If you stream one thing from the world of new music this week, make it ATO’s new signing Margaret Glaspy, says NME’s Matt Wilkinson
I caught Margaret Glaspy right at the tail-end of SXSW a few weeks ago. She was sharing a bill with the great Kevin Morby, and the two of them seemed to sit perfectly side-by-side each other, musically speaking. Glaspy is a brilliant new American guitarist and singer, with rootsy and raw being her two greatest traits. I think her voice is something else entirely – that guttural scream, when she reaches it, is awe-inspiring. She’s got an album called ‘Emotions and Math’ out on June 17 via ATO Records, and she plays her debut London show on August 23 at Moth Club, two days after an appearance at Green Man festival.
Past streams of the week:
Palehound – Dry Food
By Tom Warden
Boston’s Ellen Kempner is part of a clique of eclectic new North American bedroom songwriters who make their break on the other side of the Atlantic, before eagle-eyed indies over here pick them up. Heavenly just put out the UK release ‘Dry Food’, by Kempner’s band Palehound, and it’s an intriguing, invigorating listen. We’ve got a sampler to stream below (including a cover of Kelly Clarkson’s ‘Miss Independent’), with tracks veering from scatty post-punk cacophony (‘Molly’) to sad-eyed acoustic folk (‘Dry Food’).
Speaking about the album, 21-year-old Kempner told me: “This album was my attempt at conquering insecurities about simultaneously being a musician and growing out of childhood. I played the majority of the instruments and was as vulnerable in my lyrics as I wanted to be, which allowed me to take a control over my product in a way I never had before but had always wanted to.”
Kedr Livanskiy – January Sun
By Matt Wilkinson
Kedr Livanskiy’s January Sun EP is amazing from start to finish, an ambitious and dreamy record which sounds both uplifting and eerie all at once. It feels like a lo-fi Crystal Castles or Dean Blunt project in a way, like it exists primarily to subvert and skirt around the mainstream. She’s a genuinely exciting talent who’s music reminds me a little bit of Grimes when she first came out – certainly in her eclecticism – and is part of Moscow’s John’s Kingdom collective. Check out this amazing biog she wrote us to find out more about her life in Moscow:
“Of course the big problem was perpetual drunkenness – people would drink themselves to death. I was born on October 4, 1990. It was a very interesting, but critical time for Russia, a time of great change. The Soviet Union was no more, and old values were anathematized because of reconstruction.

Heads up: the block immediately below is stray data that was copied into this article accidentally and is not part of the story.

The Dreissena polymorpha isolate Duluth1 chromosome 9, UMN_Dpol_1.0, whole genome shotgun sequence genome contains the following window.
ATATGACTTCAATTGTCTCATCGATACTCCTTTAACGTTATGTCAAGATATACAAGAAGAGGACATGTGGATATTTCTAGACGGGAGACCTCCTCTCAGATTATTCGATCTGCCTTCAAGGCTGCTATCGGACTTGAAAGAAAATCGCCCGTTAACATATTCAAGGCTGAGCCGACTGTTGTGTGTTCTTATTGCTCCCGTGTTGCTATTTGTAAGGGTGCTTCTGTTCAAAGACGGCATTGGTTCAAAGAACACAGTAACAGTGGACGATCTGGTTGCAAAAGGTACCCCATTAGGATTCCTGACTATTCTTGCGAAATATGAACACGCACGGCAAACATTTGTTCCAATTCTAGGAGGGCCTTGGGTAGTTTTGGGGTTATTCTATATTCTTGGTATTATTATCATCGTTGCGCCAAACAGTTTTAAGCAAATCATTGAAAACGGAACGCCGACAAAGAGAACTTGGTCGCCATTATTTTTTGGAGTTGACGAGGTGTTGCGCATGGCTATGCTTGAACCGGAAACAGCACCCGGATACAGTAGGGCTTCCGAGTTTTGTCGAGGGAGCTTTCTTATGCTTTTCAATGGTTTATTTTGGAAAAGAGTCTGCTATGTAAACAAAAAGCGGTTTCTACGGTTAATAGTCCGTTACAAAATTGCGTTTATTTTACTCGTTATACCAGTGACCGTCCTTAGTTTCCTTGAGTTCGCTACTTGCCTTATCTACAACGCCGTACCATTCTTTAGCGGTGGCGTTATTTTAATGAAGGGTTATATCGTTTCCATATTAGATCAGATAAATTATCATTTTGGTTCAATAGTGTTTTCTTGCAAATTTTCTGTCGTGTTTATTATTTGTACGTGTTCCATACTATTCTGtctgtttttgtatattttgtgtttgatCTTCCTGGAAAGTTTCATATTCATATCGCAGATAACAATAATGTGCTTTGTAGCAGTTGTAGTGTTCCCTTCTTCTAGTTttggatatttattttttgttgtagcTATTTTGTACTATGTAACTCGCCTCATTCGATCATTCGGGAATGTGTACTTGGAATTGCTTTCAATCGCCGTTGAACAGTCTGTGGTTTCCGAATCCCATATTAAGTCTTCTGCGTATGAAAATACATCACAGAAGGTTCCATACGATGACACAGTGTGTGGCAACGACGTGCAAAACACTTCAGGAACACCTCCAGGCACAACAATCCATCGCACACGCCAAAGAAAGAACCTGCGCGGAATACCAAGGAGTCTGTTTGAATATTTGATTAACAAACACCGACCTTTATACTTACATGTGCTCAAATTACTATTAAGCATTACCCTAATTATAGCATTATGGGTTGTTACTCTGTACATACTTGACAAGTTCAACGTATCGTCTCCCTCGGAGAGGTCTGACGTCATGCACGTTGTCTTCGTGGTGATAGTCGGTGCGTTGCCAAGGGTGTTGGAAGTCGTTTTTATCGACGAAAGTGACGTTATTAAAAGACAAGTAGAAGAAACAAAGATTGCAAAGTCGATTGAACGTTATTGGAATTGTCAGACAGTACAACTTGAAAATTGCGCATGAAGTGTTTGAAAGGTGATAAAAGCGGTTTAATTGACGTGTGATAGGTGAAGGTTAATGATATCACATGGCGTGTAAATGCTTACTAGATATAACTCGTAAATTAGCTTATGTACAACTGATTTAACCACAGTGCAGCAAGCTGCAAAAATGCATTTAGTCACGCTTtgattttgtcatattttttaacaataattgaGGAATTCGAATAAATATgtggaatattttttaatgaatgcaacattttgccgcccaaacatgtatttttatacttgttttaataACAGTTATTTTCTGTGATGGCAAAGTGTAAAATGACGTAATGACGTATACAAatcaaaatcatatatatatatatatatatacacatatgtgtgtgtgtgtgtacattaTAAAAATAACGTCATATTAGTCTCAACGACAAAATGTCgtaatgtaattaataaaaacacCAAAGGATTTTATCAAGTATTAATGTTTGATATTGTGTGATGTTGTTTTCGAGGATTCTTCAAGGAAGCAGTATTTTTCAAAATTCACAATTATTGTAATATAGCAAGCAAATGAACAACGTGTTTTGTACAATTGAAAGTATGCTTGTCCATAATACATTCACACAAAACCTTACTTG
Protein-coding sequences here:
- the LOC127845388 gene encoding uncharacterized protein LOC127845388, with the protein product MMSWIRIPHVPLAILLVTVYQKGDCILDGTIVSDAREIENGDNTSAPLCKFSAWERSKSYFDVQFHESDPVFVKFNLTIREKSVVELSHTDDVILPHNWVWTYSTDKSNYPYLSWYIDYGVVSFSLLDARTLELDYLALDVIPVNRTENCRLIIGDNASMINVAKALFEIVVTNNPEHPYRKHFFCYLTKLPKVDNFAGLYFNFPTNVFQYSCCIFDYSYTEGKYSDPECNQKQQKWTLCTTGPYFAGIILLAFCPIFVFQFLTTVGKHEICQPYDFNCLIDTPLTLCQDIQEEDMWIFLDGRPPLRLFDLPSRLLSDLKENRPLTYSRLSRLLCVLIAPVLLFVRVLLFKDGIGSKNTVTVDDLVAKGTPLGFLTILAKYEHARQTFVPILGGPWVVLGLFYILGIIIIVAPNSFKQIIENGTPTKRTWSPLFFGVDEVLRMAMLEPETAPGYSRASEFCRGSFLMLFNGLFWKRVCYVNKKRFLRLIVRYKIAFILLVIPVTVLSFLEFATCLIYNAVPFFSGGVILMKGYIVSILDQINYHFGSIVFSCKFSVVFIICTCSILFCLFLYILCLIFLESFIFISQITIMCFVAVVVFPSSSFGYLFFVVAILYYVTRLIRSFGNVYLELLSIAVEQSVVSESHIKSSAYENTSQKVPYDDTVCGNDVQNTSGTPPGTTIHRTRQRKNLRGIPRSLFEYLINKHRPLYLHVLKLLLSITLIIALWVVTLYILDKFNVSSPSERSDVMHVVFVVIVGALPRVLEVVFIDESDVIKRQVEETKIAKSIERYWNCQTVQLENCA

“Since I was 12 I lived permanently in Moscow and started having big problems with parents and classmates. This was when my friends and I tasted vodka for the first time. No one seemed to understand me in this world (I thought), so I read Washington Irving novels and listened to The Cure.
“I felt a real need to find myself so I entered the directing department of the Moscow school of New Cinema. I learnt more than just information at the school – I was taught to really see the world. At the same time electronic music fascinated me completely, it was the same depth that I was looking for.
“Around the same time, a small circle of friends formed around a mutual interest in music, with whom we always went to concerts of mostly international artists: Inga Copeland, DJ Spin and DJ Rashad, Legowelt, Death Grips, Florian Kupfer, Dean Blunt etc.
“It was not long until we organised the community and DIY record label known as John’s Kingdom. No one else was doing anything that fit our aesthetic or ideals so we started throwing our own parties. There were only around 30 people at the first party and after only a year we were already attracting 500 people. It’s not only about music; it’s also a channel for art, videos and lifestyle. The community continues to expand and grow. Now it is the most alive and honest thing in Moscow.